Western sanctions won't sway Kremlin, says Medvedev

AFP / Yulia Zyryanova

The former Russian president and deputy head of security council, Dmitry Medvedev called it 'foolish' to believe that Western Sanctions against Russian businesses could affect the Moscow government.

Medvedev told Russia's RIA news agency in an interview that the sanctions will only consolidate the Russian society and not cause popular discontent with the authorities.

The West has imposed an array of sanctions on Russia following its invasion of Ukraine, but one month into the war, the Kremlin says it will continue the assault until it accomplishes its goals of Ukraine's "demilitarisation and denazification".

Some of the sanctions have specifically targeted billionaire businessmen believed to be close to President Vladimir Putin.

"Let us ask ourselves: can any of these major businessmen have even the tiniest quantum of influence of the position of the country's leadership?" Medvedev said.

"I openly tell you: no, no way."

Medvedev said there are several grounds under which Russia has the right to use nuclear weapons, including an attack on the country or encroachment on infrastructure as a result of which Russia's nuclear deterrent forces would be paralysed.

That demonstrated Russia's "determination to defend the independence, sovereignty of our country, not to give anyone a reason to doubt even the slightest that we are ready to give a worthy response to any infringement on our country, on its independence," he said.

However, negotiations - even in the most challenging situations such as those around Ukraine - are Moscow's preferred path to proceed, he added.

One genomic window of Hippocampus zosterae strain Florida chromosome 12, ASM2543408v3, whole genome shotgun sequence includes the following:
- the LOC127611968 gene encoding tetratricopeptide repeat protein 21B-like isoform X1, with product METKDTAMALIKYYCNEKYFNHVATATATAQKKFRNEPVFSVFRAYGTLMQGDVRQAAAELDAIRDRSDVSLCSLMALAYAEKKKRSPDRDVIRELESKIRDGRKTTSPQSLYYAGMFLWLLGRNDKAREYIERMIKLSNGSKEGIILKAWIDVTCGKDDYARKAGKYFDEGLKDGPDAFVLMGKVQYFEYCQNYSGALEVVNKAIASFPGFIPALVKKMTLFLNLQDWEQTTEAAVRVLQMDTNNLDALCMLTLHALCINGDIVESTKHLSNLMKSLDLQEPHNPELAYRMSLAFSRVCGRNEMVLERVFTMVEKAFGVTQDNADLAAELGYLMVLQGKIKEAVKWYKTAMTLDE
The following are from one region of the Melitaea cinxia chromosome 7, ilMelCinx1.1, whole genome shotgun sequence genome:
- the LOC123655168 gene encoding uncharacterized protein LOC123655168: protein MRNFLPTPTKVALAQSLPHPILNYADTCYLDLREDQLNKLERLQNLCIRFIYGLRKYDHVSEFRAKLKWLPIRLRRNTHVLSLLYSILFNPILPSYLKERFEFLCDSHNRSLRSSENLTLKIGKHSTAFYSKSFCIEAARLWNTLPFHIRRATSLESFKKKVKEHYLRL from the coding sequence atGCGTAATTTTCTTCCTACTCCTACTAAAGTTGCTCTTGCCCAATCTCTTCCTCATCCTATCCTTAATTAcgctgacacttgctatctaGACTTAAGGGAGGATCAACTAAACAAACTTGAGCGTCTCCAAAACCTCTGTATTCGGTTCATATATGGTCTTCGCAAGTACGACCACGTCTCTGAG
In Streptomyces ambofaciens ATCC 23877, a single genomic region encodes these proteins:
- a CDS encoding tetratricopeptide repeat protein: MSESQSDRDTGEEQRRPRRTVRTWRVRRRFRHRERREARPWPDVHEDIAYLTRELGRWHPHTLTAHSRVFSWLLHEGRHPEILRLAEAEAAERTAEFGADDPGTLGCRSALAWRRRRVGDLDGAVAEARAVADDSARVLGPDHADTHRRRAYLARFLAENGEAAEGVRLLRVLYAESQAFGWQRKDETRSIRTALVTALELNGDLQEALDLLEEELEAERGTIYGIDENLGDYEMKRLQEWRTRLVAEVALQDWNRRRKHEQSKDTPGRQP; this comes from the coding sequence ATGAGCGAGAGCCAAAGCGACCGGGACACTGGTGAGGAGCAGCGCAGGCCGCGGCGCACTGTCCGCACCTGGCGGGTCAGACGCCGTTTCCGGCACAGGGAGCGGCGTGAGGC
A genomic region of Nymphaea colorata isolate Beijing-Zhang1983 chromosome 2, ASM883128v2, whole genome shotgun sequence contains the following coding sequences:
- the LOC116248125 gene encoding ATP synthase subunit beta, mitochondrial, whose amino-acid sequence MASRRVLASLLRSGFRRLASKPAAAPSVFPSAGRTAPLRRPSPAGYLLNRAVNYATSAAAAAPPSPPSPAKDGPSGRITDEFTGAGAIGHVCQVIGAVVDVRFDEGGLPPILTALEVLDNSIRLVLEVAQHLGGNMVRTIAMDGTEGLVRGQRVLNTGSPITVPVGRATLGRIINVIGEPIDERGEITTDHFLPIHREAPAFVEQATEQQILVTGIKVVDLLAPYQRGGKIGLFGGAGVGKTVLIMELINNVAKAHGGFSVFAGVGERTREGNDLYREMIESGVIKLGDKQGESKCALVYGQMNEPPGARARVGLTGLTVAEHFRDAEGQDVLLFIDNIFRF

Medvedev said opinion polls showed three-quarters of Russians supported the Kremlin's decision to carry out a military operation in Ukraine and even more supported President Vladimir Putin.

While downplaying the economic impact of sanctions, Medvedev said the Russian government would have to find "adequate solutions" on its own to spur the development of the aircraft, automotive and IT industries, among others.

"Now, it will be more difficult to tackle those issues, but on the other hand, we cannot rely on anyone," Medvedev said. "In this case, we will have to solve those problems ourselves."

He lashed out at those Russians who spoke against the invasion while staying outside Russia.

"You can be dissatisfied with some of the authorities' decisions, criticise the authorities - this is normal," he said.

"But you cannot take a stand against the state in such a difficult situation because this is treason."

According to an independent protest monitoring group, thousands of people were detained at Russia-wide protests against Putin's invasion of Ukraine earlier this month.

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